How I Took My Life Back From Psoriasis: Alisha’s Story
Alisha Bridges decided she wasn’t going to live in hiding because of her skin condition. Now she encourages others to "come out," too.
By Beth W. Orenstein
Medically Reviewed by Ross Radusky, MD
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About six years ago, Alisha Bridges posted a suicide letter on her blog, Being Me in My Own Skin.
Before you gasp, she wasn’t talking about killing herself. "I was talking about killing the part of me that was ashamed of my psoriasis," she says.
Bridges, 29, has had plaque psoriasis that covers nearly 90 percent of her body since she was in elementary school. "I’m literally covered from my neck to my toes," she says. "The only thing that isn’t covered is my face."
Growing up, Bridges hid her skin as much as she could. When she was 14, she even wore long sleeves and a long maxi skirt instead of a swimsuit to a water park. When friends invited her to a pedi party, she’d lie and say she didn’t like people touching her feet — otherwise she would have had to show her legs, which were covered with the flaky patches common in psoriasis.
Living with psoriasis back then wasn’t particularly easy, says Bridges, now a promotions coordinator for CBS Radio in Atlanta. It wasn’t just the embarrassment; it was also the constant itching and the pain. "If you don’t moisturize your skin, especially in the wintertime, your skin gets big cracks that can bleed and be painful," she says.
Advocating for Psoriasis and Living Better
One day, Bridges decided she'd had enough of feeling sorry for herself. "Living with psoriasis for so long, you realize that you allow it to stop you from accomplishing different things," she says. "Every aspect of my life was built around my having psoriasis, and I decided I didn’t want to do that anymore."
The response to her blog post declaring she would stop living in hiding and "kill that part of me that was holding me back" was overwhelming, says Bridges. The outpouring helped her realize she wasn't alone and turned her into an advocate for others with the inflammatory skin disease.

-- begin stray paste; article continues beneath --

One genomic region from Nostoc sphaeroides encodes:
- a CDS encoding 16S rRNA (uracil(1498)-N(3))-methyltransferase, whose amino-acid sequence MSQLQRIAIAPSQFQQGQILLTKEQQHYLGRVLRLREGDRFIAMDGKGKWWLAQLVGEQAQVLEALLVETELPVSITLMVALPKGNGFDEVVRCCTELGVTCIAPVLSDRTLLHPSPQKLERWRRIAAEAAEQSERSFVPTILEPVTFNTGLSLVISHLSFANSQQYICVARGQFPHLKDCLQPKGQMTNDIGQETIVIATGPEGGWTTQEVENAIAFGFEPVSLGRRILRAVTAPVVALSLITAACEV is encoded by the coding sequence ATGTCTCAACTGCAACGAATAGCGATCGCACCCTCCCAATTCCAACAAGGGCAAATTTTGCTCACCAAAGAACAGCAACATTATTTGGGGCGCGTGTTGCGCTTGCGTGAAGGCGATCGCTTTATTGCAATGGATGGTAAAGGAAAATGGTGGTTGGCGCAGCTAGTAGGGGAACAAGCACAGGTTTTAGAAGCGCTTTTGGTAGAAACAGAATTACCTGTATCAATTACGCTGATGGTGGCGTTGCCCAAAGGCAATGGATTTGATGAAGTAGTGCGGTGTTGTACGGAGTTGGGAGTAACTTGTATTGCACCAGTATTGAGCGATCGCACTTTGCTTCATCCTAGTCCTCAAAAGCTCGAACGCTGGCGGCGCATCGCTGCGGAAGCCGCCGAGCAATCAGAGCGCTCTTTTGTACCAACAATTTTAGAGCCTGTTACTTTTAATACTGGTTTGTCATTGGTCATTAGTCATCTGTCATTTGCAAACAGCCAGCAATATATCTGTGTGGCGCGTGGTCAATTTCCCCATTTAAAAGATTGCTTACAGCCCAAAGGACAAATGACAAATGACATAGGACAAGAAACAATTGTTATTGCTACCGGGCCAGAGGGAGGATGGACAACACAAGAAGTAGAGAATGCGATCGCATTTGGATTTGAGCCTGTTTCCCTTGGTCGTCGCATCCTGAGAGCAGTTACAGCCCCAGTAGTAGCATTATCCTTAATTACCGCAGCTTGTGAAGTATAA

Bridges says she’d always been something of a class clown and not at all shy. So once she decided to stop hiding her psoriasis she felt much better about herself — and has been able to encourage others living with psoriasis to follow her lead.
Social Support for Psoriasis
Bridges not only writes a blog, she also joined Facebook and Twitter communities for people with psoriasis. She's a community ambassador for the National Psoriasis Foundation, calling upon government officials to support research for skin diseases and encouraging doctors to use the foundation's educational materials and share them with patients. "When I was growing up, I didn’t know about the National Psoriasis Foundation and all the information and support it can provide for people with psoriasis," she says.
It also helps, Bridges says, that her social support system is behind her 100 percent. "My friends and family encourage me to keep going and to continue to be who I am, no matter what," she adds.
Because she's African-American and has a darker complexion, Bridges says her psoriasis isn't as red as it is for most light-skinned people. On the other hand, she says, her skin can quickly start to look white and ashy from the flakes and scales if she skips her moisturizers.
According to National Psoriasis Foundation numbers, about 1.9 percent of African-Americans have psoriasis, compared with 3.6 percent of Caucasians.
But Charles E. Crutchfield III, MD, medical director of Crutchfield Dermatology in Eagan, Minnesota and clinical professor of dermatology at the University of Minnesota Medical School, says that in his practice the numbers are about equal.
4 Ways to Manage Psoriasis
These tips can make living with psoriasis easier:
Keep your skin hydrated. "Use a good moisturizer and gentle cleanser, like Dove or CeraVe," Dr. Crutchfield says. Bridges has found that moisturizing truly is key. "It takes away the flakiness," she says.
Work with a dermatologist. A board-certified dermatologist can help you get on a good psoriasis treatment plan, Crutchfield says. Once you have a psoriasis management plan, follow it carefully, and talk to your doctor if it needs adjusting.
Use concealer. "Sometimes I mix a little liquid foundation or concealer with my lotion and put it on my body where the discoloration is,” Bridges says. "Then it’s not so noticeable."
Don’t hide. When she hid her psoriasis, Bridges says she felt more ashamed and alone.
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